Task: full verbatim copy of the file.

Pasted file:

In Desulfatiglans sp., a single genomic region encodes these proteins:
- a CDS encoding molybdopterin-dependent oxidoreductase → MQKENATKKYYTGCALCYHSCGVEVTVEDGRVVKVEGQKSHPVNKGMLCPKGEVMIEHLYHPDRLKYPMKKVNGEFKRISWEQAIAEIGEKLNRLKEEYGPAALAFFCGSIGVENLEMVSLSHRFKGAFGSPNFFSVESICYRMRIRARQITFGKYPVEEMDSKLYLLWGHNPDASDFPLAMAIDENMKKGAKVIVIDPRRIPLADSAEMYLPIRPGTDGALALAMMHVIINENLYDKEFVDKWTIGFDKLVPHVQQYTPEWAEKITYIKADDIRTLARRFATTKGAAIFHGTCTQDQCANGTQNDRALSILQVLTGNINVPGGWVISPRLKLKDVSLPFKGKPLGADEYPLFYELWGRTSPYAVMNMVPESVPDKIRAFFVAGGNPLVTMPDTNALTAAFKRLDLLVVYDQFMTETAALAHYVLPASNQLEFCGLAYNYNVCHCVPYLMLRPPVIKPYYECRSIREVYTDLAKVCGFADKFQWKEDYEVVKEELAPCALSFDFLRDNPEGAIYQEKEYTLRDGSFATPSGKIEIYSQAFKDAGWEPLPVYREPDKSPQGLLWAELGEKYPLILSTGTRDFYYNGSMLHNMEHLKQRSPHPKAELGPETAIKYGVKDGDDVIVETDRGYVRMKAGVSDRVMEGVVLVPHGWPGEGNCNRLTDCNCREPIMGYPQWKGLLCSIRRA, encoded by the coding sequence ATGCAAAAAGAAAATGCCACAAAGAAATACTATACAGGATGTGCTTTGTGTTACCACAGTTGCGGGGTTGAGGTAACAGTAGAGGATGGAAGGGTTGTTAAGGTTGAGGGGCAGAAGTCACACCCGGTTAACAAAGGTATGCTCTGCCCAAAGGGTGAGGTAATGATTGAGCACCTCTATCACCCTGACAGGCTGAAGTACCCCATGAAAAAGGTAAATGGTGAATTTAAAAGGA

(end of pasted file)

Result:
In Desulfatiglans sp., a single genomic region encodes these proteins:
- a CDS encoding molybdopterin-dependent oxidoreductase → MQKENATKKYYTGCALCYHSCGVEVTVEDGRVVKVEGQKSHPVNKGMLCPKGEVMIEHLYHPDRLKYPMKKVNGEFKRISWEQAIAEIGEKLNRLKEEYGPAALAFFCGSIGVENLEMVSLSHRFKGAFGSPNFFSVESICYRMRIRARQITFGKYPVEEMDSKLYLLWGHNPDASDFPLAMAIDENMKKGAKVIVIDPRRIPLADSAEMYLPIRPGTDGALALAMMHVIINENLYDKEFVDKWTIGFDKLVPHVQQYTPEWAEKITYIKADDIRTLARRFATTKGAAIFHGTCTQDQCANGTQNDRALSILQVLTGNINVPGGWVISPRLKLKDVSLPFKGKPLGADEYPLFYELWGRTSPYAVMNMVPESVPDKIRAFFVAGGNPLVTMPDTNALTAAFKRLDLLVVYDQFMTETAALAHYVLPASNQLEFCGLAYNYNVCHCVPYLMLRPPVIKPYYECRSIREVYTDLAKVCGFADKFQWKEDYEVVKEELAPCALSFDFLRDNPEGAIYQEKEYTLRDGSFATPSGKIEIYSQAFKDAGWEPLPVYREPDKSPQGLLWAELGEKYPLILSTGTRDFYYNGSMLHNMEHLKQRSPHPKAELGPETAIKYGVKDGDDVIVETDRGYVRMKAGVSDRVMEGVVLVPHGWPGEGNCNRLTDCNCREPIMGYPQWKGLLCSIRRA, encoded by the coding sequence ATGCAAAAAGAAAATGCCACAAAGAAATACTATACAGGATGTGCTTTGTGTTACCACAGTTGCGGGGTTGAGGTAACAGTAGAGGATGGAAGGGTTGTTAAGGTTGAGGGGCAGAAGTCACACCCGGTTAACAAAGGTATGCTCTGCCCAAAGGGTGAGGTAATGATTGAGCACCTCTATCACCCTGACAGGCTGAAGTACCCCATGAAAAAGGTAAATGGTGAATTTAAAAGGA